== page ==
In addition to the spring-type fuse shown in FIGS. 1-4, the composite tube fuse casings according to the invention can be used in the types of fuses described in Knapp, Jr. et al. U.S. Pat. No. 4,344,058 and Belcher U.S. Pat. No. 3,701,069, which patents are hereby incorporated by reference. A fuse casing for a 1/2" size fuse of the type shown in the U.S. Pat. No. 4,344,058 has an inner diameter of 0.375"; an outer diameter of 0.500"; an inner tube 22 thickness of 0.030", and an outer layer 20 thickness of 0.032". A fuse casing for a 3/4" size fuse of the type described in the U.S. Pat. No. 3,701,069 has an inner diameter of 0.625", an outer diameter of 0.750", an inner tube 22 thickness of 0.030"; and an outer layer 20 thickness of 0.032".

In the resulting electrical fuse 10, the use of the paper tube 22 provides needed bulk to the casing at low cost and also provides good heat retention properties, causing the fusible element to fuse quickly (owing to the retention of heat). Moreover, the better heat retention of the fuse casing provided by the inner paper tube permits the use of a fusible element that provides better electrical conductivity and thus less watts loss during normal operation. The heat retention properties of the inner paper tube are predictable, permitting accurate predictions of the times at which the fuses blow and reliable ratings for the fuses. The location of the paper tube inside of the outer layer acts to insulate the resin of the outer layer 20 from heat that might otherwise deleteriously affect the resin, particularly during arcing of the fuse element.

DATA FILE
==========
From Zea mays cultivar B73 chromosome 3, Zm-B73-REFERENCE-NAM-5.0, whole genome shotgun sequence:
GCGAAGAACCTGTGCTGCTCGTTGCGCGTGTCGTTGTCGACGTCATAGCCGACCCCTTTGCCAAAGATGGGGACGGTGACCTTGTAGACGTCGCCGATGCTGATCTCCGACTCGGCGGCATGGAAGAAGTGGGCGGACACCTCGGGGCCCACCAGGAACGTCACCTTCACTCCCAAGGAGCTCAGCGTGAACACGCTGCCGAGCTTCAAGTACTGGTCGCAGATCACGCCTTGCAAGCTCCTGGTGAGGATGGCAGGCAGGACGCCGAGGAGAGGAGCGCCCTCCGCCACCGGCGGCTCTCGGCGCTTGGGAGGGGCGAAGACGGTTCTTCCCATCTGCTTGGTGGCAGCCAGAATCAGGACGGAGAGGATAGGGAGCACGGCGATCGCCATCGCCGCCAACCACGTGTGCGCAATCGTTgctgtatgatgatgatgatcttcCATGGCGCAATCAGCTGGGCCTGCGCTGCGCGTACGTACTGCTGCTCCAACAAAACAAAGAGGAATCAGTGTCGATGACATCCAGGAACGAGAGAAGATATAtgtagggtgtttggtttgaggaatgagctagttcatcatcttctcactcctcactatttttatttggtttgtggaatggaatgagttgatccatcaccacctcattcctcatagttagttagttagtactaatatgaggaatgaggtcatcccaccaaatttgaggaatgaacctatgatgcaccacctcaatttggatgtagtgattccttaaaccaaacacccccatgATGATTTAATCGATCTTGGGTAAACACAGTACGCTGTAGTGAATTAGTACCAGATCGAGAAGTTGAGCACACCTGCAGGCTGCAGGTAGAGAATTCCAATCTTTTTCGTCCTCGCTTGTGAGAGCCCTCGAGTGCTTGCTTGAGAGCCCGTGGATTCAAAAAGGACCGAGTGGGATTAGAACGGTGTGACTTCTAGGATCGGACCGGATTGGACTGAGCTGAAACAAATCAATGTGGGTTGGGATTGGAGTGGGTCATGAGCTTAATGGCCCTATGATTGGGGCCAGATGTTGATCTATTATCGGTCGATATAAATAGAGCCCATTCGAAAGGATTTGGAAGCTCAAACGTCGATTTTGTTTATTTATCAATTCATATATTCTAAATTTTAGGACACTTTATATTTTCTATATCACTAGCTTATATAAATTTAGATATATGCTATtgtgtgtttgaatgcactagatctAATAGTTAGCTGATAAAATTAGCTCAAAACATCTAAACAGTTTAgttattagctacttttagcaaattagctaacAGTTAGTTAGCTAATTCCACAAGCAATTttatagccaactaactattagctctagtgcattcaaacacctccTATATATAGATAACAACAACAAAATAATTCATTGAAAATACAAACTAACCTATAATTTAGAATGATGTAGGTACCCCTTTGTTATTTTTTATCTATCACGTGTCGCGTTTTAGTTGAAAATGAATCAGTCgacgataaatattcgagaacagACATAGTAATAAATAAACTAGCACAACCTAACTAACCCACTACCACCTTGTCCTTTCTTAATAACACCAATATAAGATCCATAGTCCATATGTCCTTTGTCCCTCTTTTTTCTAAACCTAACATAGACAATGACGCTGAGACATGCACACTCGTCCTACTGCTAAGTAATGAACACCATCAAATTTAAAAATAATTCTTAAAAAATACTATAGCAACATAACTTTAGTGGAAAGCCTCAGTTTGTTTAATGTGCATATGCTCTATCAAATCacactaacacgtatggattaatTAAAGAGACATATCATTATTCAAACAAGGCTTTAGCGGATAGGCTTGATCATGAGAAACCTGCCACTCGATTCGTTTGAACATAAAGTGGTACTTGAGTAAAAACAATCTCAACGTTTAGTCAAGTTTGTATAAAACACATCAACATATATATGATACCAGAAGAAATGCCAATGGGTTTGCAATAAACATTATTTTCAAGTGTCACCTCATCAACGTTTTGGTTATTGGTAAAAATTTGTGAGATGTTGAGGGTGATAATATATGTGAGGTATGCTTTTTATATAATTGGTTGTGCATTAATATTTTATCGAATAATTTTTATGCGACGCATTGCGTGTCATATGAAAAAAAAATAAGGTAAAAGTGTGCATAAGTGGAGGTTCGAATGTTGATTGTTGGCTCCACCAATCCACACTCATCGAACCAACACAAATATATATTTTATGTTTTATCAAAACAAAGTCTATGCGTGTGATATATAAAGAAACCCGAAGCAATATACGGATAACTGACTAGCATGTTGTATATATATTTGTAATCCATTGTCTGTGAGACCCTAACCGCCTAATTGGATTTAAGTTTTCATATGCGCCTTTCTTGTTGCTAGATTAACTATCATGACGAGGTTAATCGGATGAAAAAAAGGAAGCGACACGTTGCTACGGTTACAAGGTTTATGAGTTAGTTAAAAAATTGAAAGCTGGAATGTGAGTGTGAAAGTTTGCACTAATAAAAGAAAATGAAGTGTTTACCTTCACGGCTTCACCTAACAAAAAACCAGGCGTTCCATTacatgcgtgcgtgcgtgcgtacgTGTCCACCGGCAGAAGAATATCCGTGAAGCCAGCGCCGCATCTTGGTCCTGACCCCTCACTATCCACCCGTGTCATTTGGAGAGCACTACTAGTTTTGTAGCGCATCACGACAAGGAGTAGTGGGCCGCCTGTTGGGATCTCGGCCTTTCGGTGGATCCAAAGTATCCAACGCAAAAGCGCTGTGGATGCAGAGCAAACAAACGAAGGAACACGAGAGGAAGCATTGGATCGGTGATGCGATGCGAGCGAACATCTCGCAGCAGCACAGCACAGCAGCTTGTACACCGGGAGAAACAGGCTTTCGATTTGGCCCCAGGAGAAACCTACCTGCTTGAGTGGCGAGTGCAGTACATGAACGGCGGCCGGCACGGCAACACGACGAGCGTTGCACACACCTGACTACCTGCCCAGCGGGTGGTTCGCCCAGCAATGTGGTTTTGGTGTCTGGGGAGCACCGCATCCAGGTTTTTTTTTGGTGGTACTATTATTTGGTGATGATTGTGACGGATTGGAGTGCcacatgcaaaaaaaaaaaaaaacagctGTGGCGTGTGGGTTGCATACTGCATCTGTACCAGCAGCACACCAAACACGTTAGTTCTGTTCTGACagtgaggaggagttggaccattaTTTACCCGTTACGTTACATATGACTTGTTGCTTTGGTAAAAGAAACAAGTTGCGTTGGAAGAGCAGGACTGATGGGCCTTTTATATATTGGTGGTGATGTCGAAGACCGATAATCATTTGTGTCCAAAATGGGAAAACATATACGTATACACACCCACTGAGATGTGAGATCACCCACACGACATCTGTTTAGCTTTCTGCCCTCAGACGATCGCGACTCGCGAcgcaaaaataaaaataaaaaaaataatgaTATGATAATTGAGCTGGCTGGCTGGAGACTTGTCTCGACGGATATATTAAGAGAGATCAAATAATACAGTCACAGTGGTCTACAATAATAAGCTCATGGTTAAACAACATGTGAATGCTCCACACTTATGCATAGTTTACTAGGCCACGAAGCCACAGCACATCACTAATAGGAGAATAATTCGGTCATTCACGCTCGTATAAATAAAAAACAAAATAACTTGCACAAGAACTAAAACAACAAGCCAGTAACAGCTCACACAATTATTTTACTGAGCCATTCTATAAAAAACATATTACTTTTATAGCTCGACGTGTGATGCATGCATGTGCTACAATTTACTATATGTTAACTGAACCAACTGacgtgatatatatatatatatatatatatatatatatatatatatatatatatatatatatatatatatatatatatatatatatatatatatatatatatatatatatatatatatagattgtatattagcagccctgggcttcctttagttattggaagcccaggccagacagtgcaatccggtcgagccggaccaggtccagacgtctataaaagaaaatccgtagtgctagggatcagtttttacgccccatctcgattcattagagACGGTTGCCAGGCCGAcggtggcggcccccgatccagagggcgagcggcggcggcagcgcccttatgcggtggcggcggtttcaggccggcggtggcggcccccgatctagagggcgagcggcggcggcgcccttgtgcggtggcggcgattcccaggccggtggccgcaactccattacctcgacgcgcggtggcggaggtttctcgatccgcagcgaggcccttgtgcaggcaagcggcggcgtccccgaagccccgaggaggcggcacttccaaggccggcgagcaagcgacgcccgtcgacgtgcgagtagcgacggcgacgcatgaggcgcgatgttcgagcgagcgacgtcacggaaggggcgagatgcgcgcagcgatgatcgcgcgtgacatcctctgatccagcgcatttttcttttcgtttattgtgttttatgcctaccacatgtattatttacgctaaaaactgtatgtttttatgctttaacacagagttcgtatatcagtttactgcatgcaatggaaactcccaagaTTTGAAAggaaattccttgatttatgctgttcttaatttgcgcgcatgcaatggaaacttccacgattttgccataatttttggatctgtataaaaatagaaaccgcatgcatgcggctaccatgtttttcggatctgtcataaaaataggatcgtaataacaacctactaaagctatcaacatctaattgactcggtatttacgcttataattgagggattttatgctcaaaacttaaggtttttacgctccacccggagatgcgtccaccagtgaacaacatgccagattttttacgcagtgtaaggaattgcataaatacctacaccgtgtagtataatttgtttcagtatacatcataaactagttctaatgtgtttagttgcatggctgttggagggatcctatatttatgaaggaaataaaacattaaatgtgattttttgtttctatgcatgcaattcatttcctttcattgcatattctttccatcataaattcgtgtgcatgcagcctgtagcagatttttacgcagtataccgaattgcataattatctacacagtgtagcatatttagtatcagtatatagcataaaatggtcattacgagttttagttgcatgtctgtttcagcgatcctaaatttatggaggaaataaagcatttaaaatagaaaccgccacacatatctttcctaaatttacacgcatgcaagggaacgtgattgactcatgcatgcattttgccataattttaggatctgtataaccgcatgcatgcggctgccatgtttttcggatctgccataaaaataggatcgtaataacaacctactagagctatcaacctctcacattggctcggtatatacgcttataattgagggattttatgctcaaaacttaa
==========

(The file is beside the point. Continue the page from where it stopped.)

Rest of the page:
The use of a paper inner tube also permits one to increase the thickness of the composite fuse casing without increasing the thickness of the braided layer, which would require the use of thicker yarns as the thickness of the braided layer is, in general, equal to twice the thickness of the yarn. Increasing the thickness of the yarns would in turn tend to complicate the processing, as thicker yarns are more difficult to braid, and to increase cost.

The braided yarn and resin of outer layer 20 provide hoop strength and axial strength, resisting radial and axial forces during blowing of the fuse. Inner layer 22 also acts to contain gases during blowing of a fuse, something which is particularly important in applications where the fuse is contained in an enclosure which would otherwise contain the gases and permit a conductive path outside of the fuse casing between the ferrules.

OTHER EMBODIMENTS